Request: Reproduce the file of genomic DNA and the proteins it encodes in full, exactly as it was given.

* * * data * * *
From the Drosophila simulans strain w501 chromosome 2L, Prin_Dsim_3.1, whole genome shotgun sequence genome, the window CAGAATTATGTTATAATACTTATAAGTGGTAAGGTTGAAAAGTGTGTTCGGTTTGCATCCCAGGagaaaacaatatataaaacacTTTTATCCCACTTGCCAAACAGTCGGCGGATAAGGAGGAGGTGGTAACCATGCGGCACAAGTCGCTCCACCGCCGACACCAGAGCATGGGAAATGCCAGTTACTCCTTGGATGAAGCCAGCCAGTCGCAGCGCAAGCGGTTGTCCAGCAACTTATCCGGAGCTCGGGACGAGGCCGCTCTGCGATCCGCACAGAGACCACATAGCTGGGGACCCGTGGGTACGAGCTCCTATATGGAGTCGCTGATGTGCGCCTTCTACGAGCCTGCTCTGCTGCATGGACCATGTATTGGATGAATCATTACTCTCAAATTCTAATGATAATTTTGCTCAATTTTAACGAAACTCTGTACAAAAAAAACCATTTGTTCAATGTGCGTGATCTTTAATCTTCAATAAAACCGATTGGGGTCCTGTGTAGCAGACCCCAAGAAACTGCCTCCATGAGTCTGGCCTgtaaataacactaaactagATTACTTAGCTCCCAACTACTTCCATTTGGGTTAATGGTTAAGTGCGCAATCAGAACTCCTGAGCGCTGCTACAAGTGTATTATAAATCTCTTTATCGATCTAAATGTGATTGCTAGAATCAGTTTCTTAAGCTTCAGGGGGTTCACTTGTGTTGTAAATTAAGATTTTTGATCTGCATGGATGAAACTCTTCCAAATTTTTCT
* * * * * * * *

From the Drosophila simulans strain w501 chromosome 2L, Prin_Dsim_3.1, whole genome shotgun sequence genome, the window CAGAATTATGTTATAATACTTATAAGTGGTAAGGTTGAAAAGTGTGTTCGGTTTGCATCCCAGGagaaaacaatatataaaacacTTTTATCCCACTTGCCAAACAGTCGGCGGATAAGGAGGAGGTGGTAACCATGCGGCACAAGTCGCTCCACCGCCGACACCAGAGCATGGGAAATGCCAGTTACTCCTTGGATGAAGCCAGCCAGTCGCAGCGCAAGCGGTTGTCCAGCAACTTATCCGGAGCTCGGGACGAGGCCGCTCTGCGATCCGCACAGAGACCACATAGCTGGGGACCCGTGGGTACGAGCTCCTATATGGAGTCGCTGATGTGCGCCTTCTACGAGCCTGCTCTGCTGCATGGACCATGTATTGGATGAATCATTACTCTCAAATTCTAATGATAATTTTGCTCAATTTTAACGAAACTCTGTACAAAAAAAACCATTTGTTCAATGTGCGTGATCTTTAATCTTCAATAAAACCGATTGGGGTCCTGTGTAGCAGACCCCAAGAAACTGCCTCCATGAGTCTGGCCTgtaaataacactaaactagATTACTTAGCTCCCAACTACTTCCATTTGGGTTAATGGTTAAGTGCGCAATCAGAACTCCTGAGCGCTGCTACAAGTGTATTATAAATCTCTTTATCGATCTAAATGTGATTGCTAGAATCAGTTTCTTAAGCTTCAGGGGGTTCACTTGTGTTGTAAATTAAGATTTTTGATCTGCATGGATGAAACTCTTCCAAATTTTTCT